08_hwc1SolnsODDA

08_hwc1SolnsODDA - and for those that are linear, write...

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of degree two”). In any case, we don’t have h ( a x ) = ah ( x ) for all x and a , so h is not homogeneous and therefore not linear. We now check to see that f is additive. Let x = ± x y ² and u = ± u v ² . Then f ( x + u ) = f ³± x + u y + v ²´ = ± x + u + y + v y + v - x - u ² = ± x + y y - x ² + ± u + v v - u ² = f ( x ) + f ( u ) . Hence f is both additive and homogeneous, so it is linear. Remark: To show that a transformation is not additive, or not homogeneous, you don’t need a general calculation; you just need one example. To see that g and h are not homogenous, consider x = ± 1 0 ² . Then g ( - x ) 6 = g ( - x ) and h ( - x ) 6 = h ( - x ). If we let u = ± - 1 0 ² , then x + u = 0, and so g ( x + u ) = 0 while g ( x ) + g ( u ) = 2 x 6 = 0. Likewise, h ( x + u ) = 0 while h ( x ) + h ( u ) = ± 2 2 ² 6 = 0. You can also see that neither is additive in the sense of (2.3). The problem with g comes from the absolute value and the fact that | a + b | < | a | + | b | when a and b have opposite signs. The problem with h comes from the squares. 2.5 Consider the following transformations from IR 2 to IR 3 . Which ones are linear? Explain your answers,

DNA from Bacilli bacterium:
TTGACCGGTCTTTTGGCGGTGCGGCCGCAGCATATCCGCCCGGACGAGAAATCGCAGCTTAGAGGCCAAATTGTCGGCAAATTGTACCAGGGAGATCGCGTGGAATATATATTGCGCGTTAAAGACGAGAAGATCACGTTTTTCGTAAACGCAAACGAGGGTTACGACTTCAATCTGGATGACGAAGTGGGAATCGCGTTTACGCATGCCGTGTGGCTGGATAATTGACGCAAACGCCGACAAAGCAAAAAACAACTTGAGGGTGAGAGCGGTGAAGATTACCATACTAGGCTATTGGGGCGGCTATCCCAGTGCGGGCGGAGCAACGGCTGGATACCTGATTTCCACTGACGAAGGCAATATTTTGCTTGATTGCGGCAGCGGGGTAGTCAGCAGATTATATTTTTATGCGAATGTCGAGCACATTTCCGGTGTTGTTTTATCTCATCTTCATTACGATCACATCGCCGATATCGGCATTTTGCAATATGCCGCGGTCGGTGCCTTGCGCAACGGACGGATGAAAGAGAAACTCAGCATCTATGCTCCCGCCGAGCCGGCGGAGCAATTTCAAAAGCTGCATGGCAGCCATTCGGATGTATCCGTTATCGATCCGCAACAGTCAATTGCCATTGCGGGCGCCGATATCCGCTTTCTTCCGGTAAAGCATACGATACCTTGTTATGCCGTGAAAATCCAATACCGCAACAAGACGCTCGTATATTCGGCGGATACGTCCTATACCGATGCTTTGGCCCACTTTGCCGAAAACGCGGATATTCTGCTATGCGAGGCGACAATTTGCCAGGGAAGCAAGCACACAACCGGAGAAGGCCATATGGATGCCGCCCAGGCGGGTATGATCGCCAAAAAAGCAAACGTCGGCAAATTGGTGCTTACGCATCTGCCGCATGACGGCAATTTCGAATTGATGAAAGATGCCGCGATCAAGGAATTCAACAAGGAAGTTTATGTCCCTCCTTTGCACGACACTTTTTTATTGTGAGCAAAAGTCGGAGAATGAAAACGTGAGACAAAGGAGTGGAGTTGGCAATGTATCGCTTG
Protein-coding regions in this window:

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Unformatted text preview: and for those that are linear, write down the corresponding matrix. f h x y i = y 1 x g h x y i = y x h h x y i = SOLUTION Note that f is not additive: f ( u + v ) 6 = f ( u ) + f ( v ), since the second entry of f ( u + v ) is 1, while the second entry of f ( u )+ f ( v ) is 2. Thus it is not linear. (It is also not homogeneous, as you can see from almost any example you might try.) This disposes of f . The transformations g and h are both additive and homogeneous, so they are linear. By Theorem 2, the corresponding matrices are: A g = 1 1 A h = . 21 /september/ 2005; 22:09 9...
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This note was uploaded on 10/03/2010 for the course MATH 380 taught by Professor Gladue during the Fall '08 term at Roger Williams.

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